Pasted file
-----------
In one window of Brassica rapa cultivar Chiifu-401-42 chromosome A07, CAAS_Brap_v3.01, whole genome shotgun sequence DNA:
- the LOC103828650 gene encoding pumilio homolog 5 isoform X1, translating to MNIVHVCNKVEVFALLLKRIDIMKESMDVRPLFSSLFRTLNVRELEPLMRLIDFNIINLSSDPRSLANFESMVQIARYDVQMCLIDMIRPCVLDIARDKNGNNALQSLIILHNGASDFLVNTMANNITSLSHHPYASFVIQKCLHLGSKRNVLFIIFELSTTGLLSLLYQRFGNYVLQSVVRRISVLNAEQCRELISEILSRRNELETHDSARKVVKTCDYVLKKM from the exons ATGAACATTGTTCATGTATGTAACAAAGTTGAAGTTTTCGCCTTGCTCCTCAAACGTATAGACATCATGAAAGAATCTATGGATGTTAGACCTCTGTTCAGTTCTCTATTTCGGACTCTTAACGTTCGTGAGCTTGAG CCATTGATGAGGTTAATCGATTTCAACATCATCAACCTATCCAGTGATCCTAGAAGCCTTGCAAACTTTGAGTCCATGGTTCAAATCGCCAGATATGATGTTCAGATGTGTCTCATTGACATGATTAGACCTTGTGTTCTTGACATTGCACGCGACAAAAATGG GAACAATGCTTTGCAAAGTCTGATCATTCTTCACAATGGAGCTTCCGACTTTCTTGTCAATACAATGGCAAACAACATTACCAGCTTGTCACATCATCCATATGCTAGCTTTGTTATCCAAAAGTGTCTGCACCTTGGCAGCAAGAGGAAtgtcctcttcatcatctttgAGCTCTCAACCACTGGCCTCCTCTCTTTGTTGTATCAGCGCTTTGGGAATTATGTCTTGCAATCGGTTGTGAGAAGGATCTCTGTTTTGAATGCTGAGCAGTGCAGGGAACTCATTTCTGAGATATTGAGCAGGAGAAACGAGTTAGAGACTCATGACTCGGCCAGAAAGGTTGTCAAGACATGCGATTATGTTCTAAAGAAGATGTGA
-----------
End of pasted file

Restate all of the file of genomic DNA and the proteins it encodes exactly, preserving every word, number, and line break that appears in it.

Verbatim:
In one window of Brassica rapa cultivar Chiifu-401-42 chromosome A07, CAAS_Brap_v3.01, whole genome shotgun sequence DNA:
- the LOC103828650 gene encoding pumilio homolog 5 isoform X1, translating to MNIVHVCNKVEVFALLLKRIDIMKESMDVRPLFSSLFRTLNVRELEPLMRLIDFNIINLSSDPRSLANFESMVQIARYDVQMCLIDMIRPCVLDIARDKNGNNALQSLIILHNGASDFLVNTMANNITSLSHHPYASFVIQKCLHLGSKRNVLFIIFELSTTGLLSLLYQRFGNYVLQSVVRRISVLNAEQCRELISEILSRRNELETHDSARKVVKTCDYVLKKM from the exons ATGAACATTGTTCATGTATGTAACAAAGTTGAAGTTTTCGCCTTGCTCCTCAAACGTATAGACATCATGAAAGAATCTATGGATGTTAGACCTCTGTTCAGTTCTCTATTTCGGACTCTTAACGTTCGTGAGCTTGAG CCATTGATGAGGTTAATCGATTTCAACATCATCAACCTATCCAGTGATCCTAGAAGCCTTGCAAACTTTGAGTCCATGGTTCAAATCGCCAGATATGATGTTCAGATGTGTCTCATTGACATGATTAGACCTTGTGTTCTTGACATTGCACGCGACAAAAATGG GAACAATGCTTTGCAAAGTCTGATCATTCTTCACAATGGAGCTTCCGACTTTCTTGTCAATACAATGGCAAACAACATTACCAGCTTGTCACATCATCCATATGCTAGCTTTGTTATCCAAAAGTGTCTGCACCTTGGCAGCAAGAGGAAtgtcctcttcatcatctttgAGCTCTCAACCACTGGCCTCCTCTCTTTGTTGTATCAGCGCTTTGGGAATTATGTCTTGCAATCGGTTGTGAGAAGGATCTCTGTTTTGAATGCTGAGCAGTGCAGGGAACTCATTTCTGAGATATTGAGCAGGAGAAACGAGTTAGAGACTCATGACTCGGCCAGAAAGGTTGTCAAGACATGCGATTATGTTCTAAAGAAGATGTGA